Let's examine the problem from a slightly different angle. If one were to speak of an interpolation of some entity or force with structure, just supposing, what qualities would the interpolated necessarily possess? What qualities would have to belong to the context of interpolation? (What qualities would have to belong to a context of an interpellation?) For structure to remain structure in such a context what qualities would it appear to impart? Alternatively, we might simply ask what properties must structure have in order for there to be metamorphosis, for metamorphosis is very much at issue.
Can culture rationally be isolated in the way Agamben intends? Agamben's binary systems are entirely coextensive with cultures in a Boasian sense, and this occasions the question of whether contemporary ethnography would endorse such a view. Provisionally, sure, we can isolate culture. However, we may want to introduce more than a few caveats before jumping to descriptions of the functioning of the cultural system, were that our aim, and we should want know about such caveats before deciding on questions of isolation. I don't doubt that culture can be isolated, for heuristic purposes, for instance, but I shall never tire of questioning how and to what purpose one isolates culture or any other phenomenon for that matter.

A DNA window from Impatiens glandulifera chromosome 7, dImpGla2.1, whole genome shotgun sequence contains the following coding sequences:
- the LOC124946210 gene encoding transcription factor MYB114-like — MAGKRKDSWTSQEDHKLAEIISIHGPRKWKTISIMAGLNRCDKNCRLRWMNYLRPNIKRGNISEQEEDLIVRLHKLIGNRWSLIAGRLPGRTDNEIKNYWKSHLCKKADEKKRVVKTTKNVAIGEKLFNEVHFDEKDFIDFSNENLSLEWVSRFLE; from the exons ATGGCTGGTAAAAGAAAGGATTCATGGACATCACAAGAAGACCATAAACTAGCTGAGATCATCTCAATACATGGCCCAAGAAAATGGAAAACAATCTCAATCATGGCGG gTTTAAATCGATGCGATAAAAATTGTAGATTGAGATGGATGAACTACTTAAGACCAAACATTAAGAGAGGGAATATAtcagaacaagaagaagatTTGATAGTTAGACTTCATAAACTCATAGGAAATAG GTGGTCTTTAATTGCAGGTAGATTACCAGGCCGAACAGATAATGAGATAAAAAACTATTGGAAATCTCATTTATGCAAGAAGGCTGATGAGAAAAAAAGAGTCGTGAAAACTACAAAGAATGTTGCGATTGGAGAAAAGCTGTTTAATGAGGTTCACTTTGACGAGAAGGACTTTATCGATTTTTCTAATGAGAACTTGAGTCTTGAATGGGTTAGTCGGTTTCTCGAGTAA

If anything can be isolated, and of course we would issue provisos, then we have to keep our minds open to the possibility that play can indeed be isolated with reason. Isn't this what we do for the sake of discussion? And perhaps also we isolate play for the sake of play, though I am not sure what happens to reason in that case. Is there something like a spirit of play that would animate our toys, fill our playgrounds with laughter, guide our most theatrical gestures, even the aimless ones? Does play have something to teach us about rationality? If there is a spirit of play, or a muse, surely she would smile, bemusedly, on an idle engagement with play, jealously guarding against interference from the forces of seriousness. Above all play demands to be played with. In subscribing to the position that the phenomenon suggests how it ought to be approached, I am conscious of making a move I might not want to make if I were coaching myself from the sidelines. Why, one could insist that play must be approached with seriousness, because dialectic demands it, or for some other reason.